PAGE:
Conflicts & War

China: ‘Taiwan is about sovereignty, not democracy.’

Beijing, Apr 7 (EFE).- The issue of Taiwan is not about “democracy” but related to China’s “sovereignty,” the Chinese government said on Friday.

Foreign Ministry spokesperson Mao Ning told reporters that some countries were playing up “the false narrative of democracy versus authoritarianism,” conniving with and supporting separatist forces for “Taiwan’s independence.”

Without naming any country but obliquely referring to the United States and its Western allies, Mao said some nations were “using Taiwan to control China.”

“This approach is very dangerous and impossible to succeed,” she said.

The spokesperson said the future of Taiwan was in the reunification with the mainland.

“The differences between the systems on both sides of the strait are not an obstacle to reunification, let alone an excuse for division.”

She said ‘one country, two systems’ was conducive to Taiwan’s long-term stability.

“It is our basic policy for resolving the Taiwan issue and the best way to achieve national reunification.”

Earlier, China imposed sanctions against Hsiao Bi-khim, Taiwan’s de facto ambassador to the United States, after Taiwanese President Tsai Ing-wen’s high-profile visit to the US.

Tsai met with Speaker of the US House of Representatives Kevin McCarthy in California.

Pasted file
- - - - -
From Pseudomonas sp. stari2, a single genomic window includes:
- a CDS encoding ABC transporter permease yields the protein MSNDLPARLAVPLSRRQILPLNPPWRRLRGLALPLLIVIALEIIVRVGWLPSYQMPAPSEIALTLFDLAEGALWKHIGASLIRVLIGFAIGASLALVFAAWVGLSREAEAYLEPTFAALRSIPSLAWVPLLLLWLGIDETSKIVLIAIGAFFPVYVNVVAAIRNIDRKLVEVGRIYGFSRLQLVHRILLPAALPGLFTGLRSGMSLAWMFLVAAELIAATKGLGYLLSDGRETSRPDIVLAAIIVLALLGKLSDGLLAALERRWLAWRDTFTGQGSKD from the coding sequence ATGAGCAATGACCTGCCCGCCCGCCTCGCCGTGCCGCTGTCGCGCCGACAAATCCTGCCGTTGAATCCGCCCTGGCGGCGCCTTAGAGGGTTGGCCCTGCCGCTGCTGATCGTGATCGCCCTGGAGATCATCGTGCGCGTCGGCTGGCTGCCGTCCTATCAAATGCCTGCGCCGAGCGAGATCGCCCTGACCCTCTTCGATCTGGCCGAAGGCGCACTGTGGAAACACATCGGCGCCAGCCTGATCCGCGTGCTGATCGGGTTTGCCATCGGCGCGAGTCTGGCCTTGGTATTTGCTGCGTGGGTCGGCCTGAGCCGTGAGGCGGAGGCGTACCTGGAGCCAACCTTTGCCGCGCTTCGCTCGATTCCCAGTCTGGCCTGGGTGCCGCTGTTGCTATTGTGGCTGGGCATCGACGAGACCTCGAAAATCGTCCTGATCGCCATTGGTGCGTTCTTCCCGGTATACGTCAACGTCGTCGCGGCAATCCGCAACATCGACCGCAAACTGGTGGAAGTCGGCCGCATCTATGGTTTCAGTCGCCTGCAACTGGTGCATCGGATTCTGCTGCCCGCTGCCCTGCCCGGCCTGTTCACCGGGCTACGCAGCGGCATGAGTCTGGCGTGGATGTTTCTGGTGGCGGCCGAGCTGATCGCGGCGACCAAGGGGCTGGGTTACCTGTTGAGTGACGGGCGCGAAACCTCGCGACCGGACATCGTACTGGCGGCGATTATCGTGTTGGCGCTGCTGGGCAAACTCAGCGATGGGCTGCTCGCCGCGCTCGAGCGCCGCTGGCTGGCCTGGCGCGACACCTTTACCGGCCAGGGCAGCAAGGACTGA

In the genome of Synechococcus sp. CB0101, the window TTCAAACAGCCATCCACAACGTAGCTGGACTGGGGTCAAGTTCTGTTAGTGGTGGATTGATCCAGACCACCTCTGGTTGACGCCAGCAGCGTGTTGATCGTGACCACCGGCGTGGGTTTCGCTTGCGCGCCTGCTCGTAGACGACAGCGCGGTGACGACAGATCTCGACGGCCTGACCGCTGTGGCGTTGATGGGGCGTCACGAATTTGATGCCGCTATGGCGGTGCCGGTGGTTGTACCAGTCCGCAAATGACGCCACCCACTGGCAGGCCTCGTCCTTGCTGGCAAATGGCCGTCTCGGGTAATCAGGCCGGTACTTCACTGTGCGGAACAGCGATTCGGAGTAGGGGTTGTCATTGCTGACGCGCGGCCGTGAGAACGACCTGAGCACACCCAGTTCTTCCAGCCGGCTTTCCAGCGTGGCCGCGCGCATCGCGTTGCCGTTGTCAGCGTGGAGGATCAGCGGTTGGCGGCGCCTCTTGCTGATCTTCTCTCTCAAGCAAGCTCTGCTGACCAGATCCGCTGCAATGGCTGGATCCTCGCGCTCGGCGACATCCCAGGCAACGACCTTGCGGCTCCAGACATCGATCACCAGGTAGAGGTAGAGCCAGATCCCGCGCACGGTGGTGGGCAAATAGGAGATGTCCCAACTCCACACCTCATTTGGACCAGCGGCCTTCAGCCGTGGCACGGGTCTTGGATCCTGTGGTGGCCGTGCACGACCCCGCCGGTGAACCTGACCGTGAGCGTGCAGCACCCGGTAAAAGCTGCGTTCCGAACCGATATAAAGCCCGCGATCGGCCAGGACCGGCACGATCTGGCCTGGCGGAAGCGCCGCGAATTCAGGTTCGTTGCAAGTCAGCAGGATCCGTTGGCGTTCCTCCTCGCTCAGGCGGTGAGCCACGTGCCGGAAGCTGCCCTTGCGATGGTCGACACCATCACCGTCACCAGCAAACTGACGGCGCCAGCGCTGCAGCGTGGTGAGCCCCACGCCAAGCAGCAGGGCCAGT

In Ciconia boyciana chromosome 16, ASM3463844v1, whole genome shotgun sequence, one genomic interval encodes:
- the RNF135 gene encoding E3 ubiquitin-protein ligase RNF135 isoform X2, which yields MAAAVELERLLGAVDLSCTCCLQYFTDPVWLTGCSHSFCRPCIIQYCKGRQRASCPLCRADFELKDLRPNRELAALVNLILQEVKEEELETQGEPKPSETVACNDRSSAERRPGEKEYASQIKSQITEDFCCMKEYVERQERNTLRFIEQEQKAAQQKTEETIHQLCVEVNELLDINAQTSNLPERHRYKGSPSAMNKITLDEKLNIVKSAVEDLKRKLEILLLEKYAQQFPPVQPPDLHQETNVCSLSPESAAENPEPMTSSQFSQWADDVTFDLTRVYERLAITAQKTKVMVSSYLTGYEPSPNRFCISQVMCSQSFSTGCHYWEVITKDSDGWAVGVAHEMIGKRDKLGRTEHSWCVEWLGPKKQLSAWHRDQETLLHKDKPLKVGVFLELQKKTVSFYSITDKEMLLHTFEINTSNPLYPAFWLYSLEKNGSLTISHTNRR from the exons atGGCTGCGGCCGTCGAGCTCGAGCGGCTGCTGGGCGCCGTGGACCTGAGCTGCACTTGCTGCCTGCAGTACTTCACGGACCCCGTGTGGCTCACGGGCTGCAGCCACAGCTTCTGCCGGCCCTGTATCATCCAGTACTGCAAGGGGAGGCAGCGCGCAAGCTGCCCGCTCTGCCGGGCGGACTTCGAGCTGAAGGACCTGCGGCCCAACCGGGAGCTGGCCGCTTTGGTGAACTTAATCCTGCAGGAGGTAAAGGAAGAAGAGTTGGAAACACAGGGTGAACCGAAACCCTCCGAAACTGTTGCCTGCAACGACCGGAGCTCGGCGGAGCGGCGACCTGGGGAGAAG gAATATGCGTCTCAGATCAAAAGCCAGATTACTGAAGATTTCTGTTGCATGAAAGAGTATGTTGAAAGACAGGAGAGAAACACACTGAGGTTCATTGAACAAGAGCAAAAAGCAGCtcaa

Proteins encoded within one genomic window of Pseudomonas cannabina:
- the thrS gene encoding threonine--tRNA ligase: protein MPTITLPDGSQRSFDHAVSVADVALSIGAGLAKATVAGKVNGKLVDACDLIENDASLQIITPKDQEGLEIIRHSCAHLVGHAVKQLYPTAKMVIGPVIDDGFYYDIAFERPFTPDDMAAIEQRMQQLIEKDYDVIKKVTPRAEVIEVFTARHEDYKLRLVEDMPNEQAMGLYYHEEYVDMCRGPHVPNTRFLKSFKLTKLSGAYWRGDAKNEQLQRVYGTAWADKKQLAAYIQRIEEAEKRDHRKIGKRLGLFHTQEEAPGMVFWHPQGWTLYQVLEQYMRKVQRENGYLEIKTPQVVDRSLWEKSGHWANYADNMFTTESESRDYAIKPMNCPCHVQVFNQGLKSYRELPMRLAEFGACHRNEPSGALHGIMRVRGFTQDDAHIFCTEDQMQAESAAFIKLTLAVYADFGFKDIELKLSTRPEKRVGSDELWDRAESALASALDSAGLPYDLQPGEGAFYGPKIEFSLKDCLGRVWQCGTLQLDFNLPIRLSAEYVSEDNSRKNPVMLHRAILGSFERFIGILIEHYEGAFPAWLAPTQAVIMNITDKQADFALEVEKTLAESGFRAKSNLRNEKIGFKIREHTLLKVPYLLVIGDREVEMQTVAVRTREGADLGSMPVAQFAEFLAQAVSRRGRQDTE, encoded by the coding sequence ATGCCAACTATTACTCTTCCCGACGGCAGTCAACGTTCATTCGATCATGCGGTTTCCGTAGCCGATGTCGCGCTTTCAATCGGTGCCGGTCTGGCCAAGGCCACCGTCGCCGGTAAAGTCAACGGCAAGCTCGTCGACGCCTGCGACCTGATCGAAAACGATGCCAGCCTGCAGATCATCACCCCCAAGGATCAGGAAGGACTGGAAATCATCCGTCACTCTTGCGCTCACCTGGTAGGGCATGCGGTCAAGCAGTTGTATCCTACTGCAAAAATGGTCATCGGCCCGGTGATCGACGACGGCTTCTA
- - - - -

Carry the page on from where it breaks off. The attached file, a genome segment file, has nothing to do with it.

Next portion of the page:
China alleges that Hsiao Bi-khim sought US support for the island’s independence agenda to provoke confrontation in the Strait of Formosa.

China also announced sanctions against the Hudson Institute and the Ronald Reagan Presidential Library for “providing a platform” to Tsai to “participate in separatist activities.”

The library hosted the Tsai-McCarthy talks, while the Hudson Institute gave the Taiwanese leader a leadership award.

The meeting between McCarthy and Tsai ruffled many Chinese feathers in a reminder of the angry response to then-House leader Nancy Pelosi’s Taiwan trip last year.

In August 2022, Pelosi’s visit to Taiwan angered Beijing.

In response to Pelosi’s trip, China conducted military drills, encircling the self-ruled island, and sent warplanes across the median live that divides the Taiwan Strait.

Beijing also suspended contact with the US over several important issues.

Taiwan is one of the key sources of tension between China and the US, mainly because Washington is Taipei’s key arms supplier and could be its greatest military ally in the event of a war with China.

China considers the self-ruled island part of its territory.

Beijing says it reserves the right to use force to reunify Taiwan, even as a peaceful merger would be its first choice.

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